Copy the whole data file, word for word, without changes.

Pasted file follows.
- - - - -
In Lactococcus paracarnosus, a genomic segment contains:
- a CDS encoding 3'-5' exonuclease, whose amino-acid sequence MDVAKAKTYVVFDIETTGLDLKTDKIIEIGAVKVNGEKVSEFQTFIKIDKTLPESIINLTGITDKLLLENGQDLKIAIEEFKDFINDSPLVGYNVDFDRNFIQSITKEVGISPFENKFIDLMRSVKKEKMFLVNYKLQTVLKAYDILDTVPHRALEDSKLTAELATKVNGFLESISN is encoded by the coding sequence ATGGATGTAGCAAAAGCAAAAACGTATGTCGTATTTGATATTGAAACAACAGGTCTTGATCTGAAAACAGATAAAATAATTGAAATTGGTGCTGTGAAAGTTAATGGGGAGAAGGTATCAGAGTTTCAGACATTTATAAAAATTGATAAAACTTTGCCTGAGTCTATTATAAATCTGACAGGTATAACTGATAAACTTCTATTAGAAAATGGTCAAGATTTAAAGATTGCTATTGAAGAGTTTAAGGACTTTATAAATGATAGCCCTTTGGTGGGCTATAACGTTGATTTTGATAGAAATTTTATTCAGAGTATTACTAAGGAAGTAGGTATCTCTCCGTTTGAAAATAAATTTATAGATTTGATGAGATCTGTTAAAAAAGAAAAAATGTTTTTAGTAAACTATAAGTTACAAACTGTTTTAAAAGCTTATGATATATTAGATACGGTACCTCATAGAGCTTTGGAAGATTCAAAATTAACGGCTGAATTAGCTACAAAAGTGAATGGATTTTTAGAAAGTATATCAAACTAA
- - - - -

In Lactococcus paracarnosus, a genomic segment contains:
- a CDS encoding 3'-5' exonuclease, whose amino-acid sequence MDVAKAKTYVVFDIETTGLDLKTDKIIEIGAVKVNGEKVSEFQTFIKIDKTLPESIINLTGITDKLLLENGQDLKIAIEEFKDFINDSPLVGYNVDFDRNFIQSITKEVGISPFENKFIDLMRSVKKEKMFLVNYKLQTVLKAYDILDTVPHRALEDSKLTAELATKVNGFLESISN is encoded by the coding sequence ATGGATGTAGCAAAAGCAAAAACGTATGTCGTATTTGATATTGAAACAACAGGTCTTGATCTGAAAACAGATAAAATAATTGAAATTGGTGCTGTGAAAGTTAATGGGGAGAAGGTATCAGAGTTTCAGACATTTATAAAAATTGATAAAACTTTGCCTGAGTCTATTATAAATCTGACAGGTATAACTGATAAACTTCTATTAGAAAATGGTCAAGATTTAAAGATTGCTATTGAAGAGTTTAAGGACTTTATAAATGATAGCCCTTTGGTGGGCTATAACGTTGATTTTGATAGAAATTTTATTCAGAGTATTACTAAGGAAGTAGGTATCTCTCCGTTTGAAAATAAATTTATAGATTTGATGAGATCTGTTAAAAAAGAAAAAATGTTTTTAGTAAACTATAAGTTACAAACTGTTTTAAAAGCTTATGATATATTAGATACGGTACCTCATAGAGCTTTGGAAGATTCAAAATTAACGGCTGAATTAGCTACAAAAGTGAATGGATTTTTAGAAAGTATATCAAACTAA